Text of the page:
Option 3. Used Instrument Cluster

These are very popular vehicles, so used repair parts should be plentiful in most regions. Used instrument clusters are readily available from most automotive parts recycling centers (automotive junkyards).

While he cost of the cluster itself will be considerably less than the cost of a new cluster from the dealer, there are a number of important factors to consider, which will increase the cost.

Unless you have a knowledgeable friend who can remove and reinstall the instrument cluster for you, you will have to pay a repair shop to do it. Otherwise you will have to do it yourself. (If you are going to remove the cluster yourself anyway, why not just fix it yourself?) You CAN fix it yourself. See Repair Option 4 below.

If you replace the instrument cluster, there will also be additional expenses to have an odometer programmer reset the replacement odometer to the actual mileage of your vehicle and to have the passive anti-theft system (PATS) reprogrammed. You may  also require additional speedometer and odometer calibration if the cluster was taken from a vehicle with different size tires and wheels than those on your own vehicle.

There is a very good probability that the used cluster will have the same odometer problem as your existing cluster, since the intermittent odometer problem is caused by a manufacturing defect in the instrument cluster circuit panel used in all these models.

Unfortunately, Ford never issued a recall on this problem, so unless your vehicle is still under warranty, you will have to pay for the repair yourself (see Repair Option 1 for estimated costs of dealer replacement.)

Therefore the bottom line is this:  Unless your instrument cluster has more serious problems than an intermittent odometer, you should NOT spend your hard-earned money to replace it with a used one, since you would be no better off obtaining a used cluster that has the same intermittent odometer problem. If you have other more serious problems, replacing it may be a viable option. If the fading, dim, blank, intermittent odometer display is the only problem, why waste your money replacing the entire cluster when you can fix your existing cluster yourself?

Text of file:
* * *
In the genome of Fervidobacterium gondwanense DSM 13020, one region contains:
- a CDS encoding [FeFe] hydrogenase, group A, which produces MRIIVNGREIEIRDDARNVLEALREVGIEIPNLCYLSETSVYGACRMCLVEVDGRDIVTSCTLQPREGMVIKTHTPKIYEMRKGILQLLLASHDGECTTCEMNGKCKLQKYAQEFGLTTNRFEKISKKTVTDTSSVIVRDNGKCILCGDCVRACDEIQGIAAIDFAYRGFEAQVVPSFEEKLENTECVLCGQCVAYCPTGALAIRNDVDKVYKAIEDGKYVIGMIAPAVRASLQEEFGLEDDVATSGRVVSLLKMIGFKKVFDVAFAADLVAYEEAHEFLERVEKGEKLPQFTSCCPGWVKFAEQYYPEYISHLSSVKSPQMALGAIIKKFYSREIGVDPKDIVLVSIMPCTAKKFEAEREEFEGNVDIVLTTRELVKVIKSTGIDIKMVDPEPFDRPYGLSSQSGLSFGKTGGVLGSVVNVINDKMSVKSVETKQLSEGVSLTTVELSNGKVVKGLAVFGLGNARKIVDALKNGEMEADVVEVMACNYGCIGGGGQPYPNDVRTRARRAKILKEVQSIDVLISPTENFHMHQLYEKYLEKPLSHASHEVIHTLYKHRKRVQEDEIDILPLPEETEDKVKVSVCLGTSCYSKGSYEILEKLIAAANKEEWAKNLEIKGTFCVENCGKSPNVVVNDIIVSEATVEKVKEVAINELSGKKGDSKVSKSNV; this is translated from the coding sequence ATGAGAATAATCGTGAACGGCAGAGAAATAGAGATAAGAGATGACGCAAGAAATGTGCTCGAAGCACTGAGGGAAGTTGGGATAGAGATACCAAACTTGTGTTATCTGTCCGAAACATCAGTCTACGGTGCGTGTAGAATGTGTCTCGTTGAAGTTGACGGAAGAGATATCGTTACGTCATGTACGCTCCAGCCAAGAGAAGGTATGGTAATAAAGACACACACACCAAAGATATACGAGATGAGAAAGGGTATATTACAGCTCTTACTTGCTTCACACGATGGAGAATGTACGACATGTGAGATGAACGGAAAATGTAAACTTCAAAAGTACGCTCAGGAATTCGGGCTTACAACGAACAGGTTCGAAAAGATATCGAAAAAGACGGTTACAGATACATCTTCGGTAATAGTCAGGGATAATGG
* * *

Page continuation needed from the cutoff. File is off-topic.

And keep this in mind also: Installing a used cluster will  require that you have it programmed and reset to the current mileage on your vehicle. (This is the law.) Dealers normally charge approximately $85 to $100 to program and reset the mileage.

Another consideration: If your model has Passive Anti Theft System (PATS), you will also have to have the PATS programmed or your vehicle will not start. (Most vehicles have PATS). This will add another $30 to $100 to the cost. So when you add up the respective costs, a used cluster may not be such a bargain after all. 

By now, it should be clear that the only economical way to repair the intermittent odometer problem is to repair it yourself.  You really CAN do it! You just need a concise step-by-step guide to show you EXACTLY how to fix it. (Many ladies have repaired  their own odometer!) See Repair Option 4.

Option 4.  You Can Fix It Yourself

   Ford Truck & SUV Intermittent Digital Odometer
                                                                                                                                 (c) HES Enterprises  2007
If you are still considering replacing your instrument cluster, you need to read this first...